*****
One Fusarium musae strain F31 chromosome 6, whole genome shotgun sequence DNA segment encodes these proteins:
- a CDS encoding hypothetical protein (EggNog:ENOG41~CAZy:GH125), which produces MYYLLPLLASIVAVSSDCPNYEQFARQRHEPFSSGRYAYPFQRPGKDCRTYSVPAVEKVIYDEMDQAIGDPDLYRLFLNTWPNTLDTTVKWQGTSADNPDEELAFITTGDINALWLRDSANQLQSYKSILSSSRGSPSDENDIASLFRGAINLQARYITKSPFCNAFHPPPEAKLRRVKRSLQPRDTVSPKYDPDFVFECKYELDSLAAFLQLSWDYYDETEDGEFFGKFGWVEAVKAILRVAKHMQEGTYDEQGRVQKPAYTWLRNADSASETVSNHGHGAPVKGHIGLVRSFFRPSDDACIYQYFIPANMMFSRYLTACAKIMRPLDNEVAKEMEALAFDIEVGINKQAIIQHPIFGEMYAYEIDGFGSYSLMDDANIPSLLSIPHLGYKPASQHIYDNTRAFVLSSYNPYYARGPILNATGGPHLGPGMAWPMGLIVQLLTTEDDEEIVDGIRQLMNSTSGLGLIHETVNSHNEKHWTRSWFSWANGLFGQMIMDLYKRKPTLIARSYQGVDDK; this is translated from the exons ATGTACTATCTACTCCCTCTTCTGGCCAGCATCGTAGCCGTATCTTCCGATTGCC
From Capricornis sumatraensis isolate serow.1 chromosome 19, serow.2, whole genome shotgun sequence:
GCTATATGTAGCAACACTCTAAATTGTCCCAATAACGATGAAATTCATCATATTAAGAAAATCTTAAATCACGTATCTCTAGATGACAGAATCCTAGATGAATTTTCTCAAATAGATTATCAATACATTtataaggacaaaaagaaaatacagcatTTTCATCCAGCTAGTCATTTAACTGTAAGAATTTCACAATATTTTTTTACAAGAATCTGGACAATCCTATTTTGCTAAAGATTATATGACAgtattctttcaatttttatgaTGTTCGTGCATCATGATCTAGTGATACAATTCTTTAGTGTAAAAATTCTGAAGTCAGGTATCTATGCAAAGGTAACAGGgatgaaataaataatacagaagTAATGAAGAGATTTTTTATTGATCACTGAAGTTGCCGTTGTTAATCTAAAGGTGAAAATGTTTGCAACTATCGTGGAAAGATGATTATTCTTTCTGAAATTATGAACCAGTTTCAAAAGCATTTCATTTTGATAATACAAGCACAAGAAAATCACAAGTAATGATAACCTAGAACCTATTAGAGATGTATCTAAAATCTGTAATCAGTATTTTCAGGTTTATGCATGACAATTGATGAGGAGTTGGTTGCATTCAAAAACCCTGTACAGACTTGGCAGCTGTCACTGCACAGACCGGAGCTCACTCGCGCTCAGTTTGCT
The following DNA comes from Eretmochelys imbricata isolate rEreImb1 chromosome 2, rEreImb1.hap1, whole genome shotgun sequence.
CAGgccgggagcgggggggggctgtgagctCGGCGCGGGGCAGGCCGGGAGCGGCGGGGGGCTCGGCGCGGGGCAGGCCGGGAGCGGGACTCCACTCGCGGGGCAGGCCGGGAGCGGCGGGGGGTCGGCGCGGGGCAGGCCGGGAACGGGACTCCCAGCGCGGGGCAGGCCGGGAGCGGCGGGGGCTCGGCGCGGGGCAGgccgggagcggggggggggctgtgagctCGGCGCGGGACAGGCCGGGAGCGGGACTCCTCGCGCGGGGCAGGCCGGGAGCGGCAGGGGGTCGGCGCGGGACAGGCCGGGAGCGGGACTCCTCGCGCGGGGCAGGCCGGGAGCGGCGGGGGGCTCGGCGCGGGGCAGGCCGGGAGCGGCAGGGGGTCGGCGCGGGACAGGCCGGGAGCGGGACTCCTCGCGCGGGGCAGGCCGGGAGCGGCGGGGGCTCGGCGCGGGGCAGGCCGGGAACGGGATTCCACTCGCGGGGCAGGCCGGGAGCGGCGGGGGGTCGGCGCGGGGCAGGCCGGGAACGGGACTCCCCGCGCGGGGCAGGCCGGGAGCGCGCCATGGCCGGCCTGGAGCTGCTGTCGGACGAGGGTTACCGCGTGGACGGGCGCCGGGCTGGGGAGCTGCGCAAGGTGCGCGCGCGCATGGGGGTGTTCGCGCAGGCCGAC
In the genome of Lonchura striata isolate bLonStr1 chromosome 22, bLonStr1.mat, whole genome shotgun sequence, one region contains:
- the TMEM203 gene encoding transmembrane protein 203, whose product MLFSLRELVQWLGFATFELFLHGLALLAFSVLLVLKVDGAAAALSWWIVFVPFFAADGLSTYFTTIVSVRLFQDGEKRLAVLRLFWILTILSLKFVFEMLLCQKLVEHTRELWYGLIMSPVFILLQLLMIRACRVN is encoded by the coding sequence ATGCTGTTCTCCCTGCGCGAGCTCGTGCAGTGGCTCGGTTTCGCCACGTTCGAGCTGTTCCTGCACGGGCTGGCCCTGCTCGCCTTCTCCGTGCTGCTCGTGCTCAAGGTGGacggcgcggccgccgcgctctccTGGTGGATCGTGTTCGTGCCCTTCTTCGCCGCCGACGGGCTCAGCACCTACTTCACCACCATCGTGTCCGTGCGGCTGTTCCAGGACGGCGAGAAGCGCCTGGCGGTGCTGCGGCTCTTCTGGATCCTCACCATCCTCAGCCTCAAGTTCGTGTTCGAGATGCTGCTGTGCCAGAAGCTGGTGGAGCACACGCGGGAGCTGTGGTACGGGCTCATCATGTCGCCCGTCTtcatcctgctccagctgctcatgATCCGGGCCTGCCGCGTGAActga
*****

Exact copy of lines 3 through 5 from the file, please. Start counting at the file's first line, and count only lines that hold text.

From Capricornis sumatraensis isolate serow.1 chromosome 19, serow.2, whole genome shotgun sequence:
GCTATATGTAGCAACACTCTAAATTGTCCCAATAACGATGAAATTCATCATATTAAGAAAATCTTAAATCACGTATCTCTAGATGACAGAATCCTAGATGAATTTTCTCAAATAGATTATCAATACATTtataaggacaaaaagaaaatacagcatTTTCATCCAGCTAGTCATTTAACTGTAAGAATTTCACAATATTTTTTTACAAGAATCTGGACAATCCTATTTTGCTAAAGATTATATGACAgtattctttcaatttttatgaTGTTCGTGCATCATGATCTAGTGATACAATTCTTTAGTGTAAAAATTCTGAAGTCAGGTATCTATGCAAAGGTAACAGGgatgaaataaataatacagaagTAATGAAGAGATTTTTTATTGATCACTGAAGTTGCCGTTGTTAATCTAAAGGTGAAAATGTTTGCAACTATCGTGGAAAGATGATTATTCTTTCTGAAATTATGAACCAGTTTCAAAAGCATTTCATTTTGATAATACAAGCACAAGAAAATCACAAGTAATGATAACCTAGAACCTATTAGAGATGTATCTAAAATCTGTAATCAGTATTTTCAGGTTTATGCATGACAATTGATGAGGAGTTGGTTGCATTCAAAAACCCTGTACAGACTTGGCAGCTGTCACTGCACAGACCGGAGCTCACTCGCGCTCAGTTTGCT
The following DNA comes from Eretmochelys imbricata isolate rEreImb1 chromosome 2, rEreImb1.hap1, whole genome shotgun sequence.